Police arrested a white man hours
after Hani's killing and said yester-
day that a pistol found in his car was
the murder weapon.
They could not confirm newspa-
per reports the 40-year-old man,
Januzu Wallus, had links to neo-
Nazi groups and left Poland 10 years
ago to escape Communism. No
right-wing group has claimed links
with Wallus, who is expected to ap-
pear in court Tuesday.
Hani, 50, was chief of South
Africa's influential Communist
Party and a member of the ANC's
policy-making National Executive
Committee. He spent several years
directing the ANC's guerrilla war
against the white government before
its suspension in 1991 and escaped
at least three assassination attempts
since 1980.
De Klerk said Hani's killing may
have been aimed at sabotaging
Black-white negotiations on power
sharing.
Marches outside Johannesburg
and Cape Town to protest Hani's
death drew a total of about 2,000
people and were peaceful. Protesters
in the townships of Crossroads and
Khayelitsha outside Cape Town set
up roadblocks of burning tires and
vehicles Saturday, and police said
they were stoned when they tried to
remove them Sunday. No injuries
were reported.
Witnesses say Hani was shot at
close range by a man in a red car
who followed him into his driveway.

WASHINGTON (AP) - A new
company has turned Zo8 Baird's
name into a verb and is trying to
cash in on her troubles at tax time.
In ads warning "Don't be
Zodd," the company - Nannies
Plus of Silver Spring, Md. - offers
tax-preparation help for those who
should be paying taxes for their
household workers.
Not so surprising in the year
when Baird's troubled nomination
for attorney general drew attention
to a tax law the Internal Revenue
Service says millions of Americans
routinely ignore.

Baird withdrew her name from
consideration for attorney general
after admitting she didn't pay Social
Security taxes for her maid and
chauffeur, who weren't legal resi-
dents. All over the country there are
others like her who don't pay taxes
for housekeepers, baby sitters and
other domestic help, the IRS says.
The law Baird broke - which
dates back to 1950 - requires em-
ployers to pay Social Security and
Medicare taxes for any domestic
employee who earns more than $50
a quarter.
According to the Bureau of Labor

Statistics, 1.13 million people are
employed in private homes. But only
about 500,000 households file the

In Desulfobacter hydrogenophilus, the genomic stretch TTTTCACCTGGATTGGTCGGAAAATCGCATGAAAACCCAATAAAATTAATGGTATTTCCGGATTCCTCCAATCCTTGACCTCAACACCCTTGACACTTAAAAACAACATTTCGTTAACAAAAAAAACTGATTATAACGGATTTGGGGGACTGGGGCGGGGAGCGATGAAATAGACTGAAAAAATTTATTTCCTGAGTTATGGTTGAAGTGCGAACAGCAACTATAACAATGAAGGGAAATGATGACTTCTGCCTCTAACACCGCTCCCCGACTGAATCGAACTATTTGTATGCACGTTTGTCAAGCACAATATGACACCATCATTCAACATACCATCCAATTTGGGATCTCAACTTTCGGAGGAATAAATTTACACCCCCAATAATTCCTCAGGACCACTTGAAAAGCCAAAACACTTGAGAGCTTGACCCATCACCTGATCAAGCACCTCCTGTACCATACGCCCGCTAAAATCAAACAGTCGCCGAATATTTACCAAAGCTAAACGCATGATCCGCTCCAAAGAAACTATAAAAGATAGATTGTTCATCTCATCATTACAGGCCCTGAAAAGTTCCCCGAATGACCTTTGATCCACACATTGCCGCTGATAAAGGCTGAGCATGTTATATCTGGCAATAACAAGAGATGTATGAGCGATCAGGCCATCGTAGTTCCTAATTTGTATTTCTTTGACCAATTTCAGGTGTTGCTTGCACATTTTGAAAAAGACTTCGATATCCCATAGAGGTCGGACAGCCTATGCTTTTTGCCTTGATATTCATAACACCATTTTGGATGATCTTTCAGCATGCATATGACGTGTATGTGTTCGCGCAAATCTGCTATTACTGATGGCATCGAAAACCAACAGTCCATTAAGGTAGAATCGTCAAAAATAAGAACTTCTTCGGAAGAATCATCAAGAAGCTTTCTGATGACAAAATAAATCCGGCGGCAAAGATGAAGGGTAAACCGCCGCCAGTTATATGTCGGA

required tax forms each quarter.
That's only a fraction of the sev-
eral million people the agency
believes should be reporting.
Under the law, an employer who
pays a household worker more than
$50 per quarter must pay 7.65 per-
cent of the worker's wages in Social
Security and Medicare taxes; the
worker is liable for a matching
amount.

Holiday cease-fire in Srebrenica ignored limiting U.N. aid deliveries

SARAJEVO, Bosnia-
Herzegovina (AP) - Cathedral bells
rang and candles of hope were lit,
but Easter Sunday brought little
respite in Bosnia's war as Serbs
hindered U.N. aid deliveries and a
truce in the east faltered.
NATO airmen spent the holiday
preparing to enforce a U.N.-imposed
ban on military flights over Bosnia.
The mission, beginning today, gives
pilots authority to shoot at violators.
Bosnian Serbs had offered a
cease-fire around the Muslim
enclave of Srebrenica, but advanced
on the battered town before the truce
took effect, U.N. officials said.
As the cease-fire deadline passed

Saturday, two mortar shells landed
near U.N. aid trucks being unloaded
and another five shells slammed into
a valley just outside the town, said
Cmdr. Barry Frewer, Sarajevo
spokesperson for U.N. peacekeepers.
No casualties were reported.
Frewer said Srebrenica was
relatively calm early yesterday, but
stressed that U.N. military observers
could not monitor outlying areas.
More than 20 local and nation-
wide truces have failed to end
Bosnia's war, which has left at least
134,000 people dead or missing
since majority Muslims and Croats
voted to break away from Serb-
dominated Yugoslavia last year.

'They have been very
tight, belligerent and
obstinate...'
-- Cmdr. Barry Frewer
Serbs are outraged at the discov-
ery of ammunition aboard a U.N. aid
convoy headed for a Muslim-held
Sarajevo suburb, and by NATO
plans to enforce the no-fly zone.
Since the ammunition was
discovered Thursday, Frewer said,
Serbs had been increasingly
hindering U.N. aid deliveries. On
Saturday, they blocked a regular
U.N. shuttle service for supplies and
personnel between Sarajevo and
logistics headquarters in Kiseljak to
the west.
"They have been very tight,
belligerent and obstinate, making it
very difficult for our operations,"

Frewer said.
In Sarajevo, about 1,000 ethnic
Croats gathered at dusk Saturday at
the Sacred Heart Cathedral for